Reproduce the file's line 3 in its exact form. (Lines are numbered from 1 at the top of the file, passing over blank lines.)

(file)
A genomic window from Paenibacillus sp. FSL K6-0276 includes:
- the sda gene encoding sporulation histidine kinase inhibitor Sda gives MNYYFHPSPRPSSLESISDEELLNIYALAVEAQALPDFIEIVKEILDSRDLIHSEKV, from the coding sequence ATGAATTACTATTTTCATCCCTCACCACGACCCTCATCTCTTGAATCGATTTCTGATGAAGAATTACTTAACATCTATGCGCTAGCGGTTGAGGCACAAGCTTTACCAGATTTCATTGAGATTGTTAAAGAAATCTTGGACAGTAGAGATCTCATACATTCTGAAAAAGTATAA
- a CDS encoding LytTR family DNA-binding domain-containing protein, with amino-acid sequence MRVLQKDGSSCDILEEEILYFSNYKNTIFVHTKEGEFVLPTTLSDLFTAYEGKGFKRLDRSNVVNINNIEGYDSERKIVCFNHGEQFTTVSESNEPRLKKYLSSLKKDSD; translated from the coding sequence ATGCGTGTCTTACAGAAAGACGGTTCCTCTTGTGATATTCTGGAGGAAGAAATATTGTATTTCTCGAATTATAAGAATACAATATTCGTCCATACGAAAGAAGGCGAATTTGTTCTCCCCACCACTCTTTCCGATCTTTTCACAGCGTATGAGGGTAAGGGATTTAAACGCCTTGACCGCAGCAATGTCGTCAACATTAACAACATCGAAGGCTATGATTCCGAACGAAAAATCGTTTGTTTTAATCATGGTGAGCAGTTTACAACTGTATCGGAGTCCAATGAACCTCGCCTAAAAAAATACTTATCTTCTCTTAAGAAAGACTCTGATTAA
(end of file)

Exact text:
- a CDS encoding LytTR family DNA-binding domain-containing protein, with amino-acid sequence MRVLQKDGSSCDILEEEILYFSNYKNTIFVHTKEGEFVLPTTLSDLFTAYEGKGFKRLDRSNVVNINNIEGYDSERKIVCFNHGEQFTTVSESNEPRLKKYLSSLKKDSD; translated from the coding sequence ATGCGTGTCTTACAGAAAGACGGTTCCTCTTGTGATATTCTGGAGGAAGAAATATTGTATTTCTCGAATTATAAGAATACAATATTCGTCCATACGAAAGAAGGCGAATTTGTTCTCCCCACCACTCTTTCCGATCTTTTCACAGCGTATGAGGGTAAGGGATTTAAACGCCTTGACCGCAGCAATGTCGTCAACATTAACAACATCGAAGGCTATGATTCCGAACGAAAAATCGTTTGTTTTAATCATGGTGAGCAGTTTACAACTGTATCGGAGTCCAATGAACCTCGCCTAAAAAAATACTTATCTTCTCTTAAGAAAGACTCTGATTAA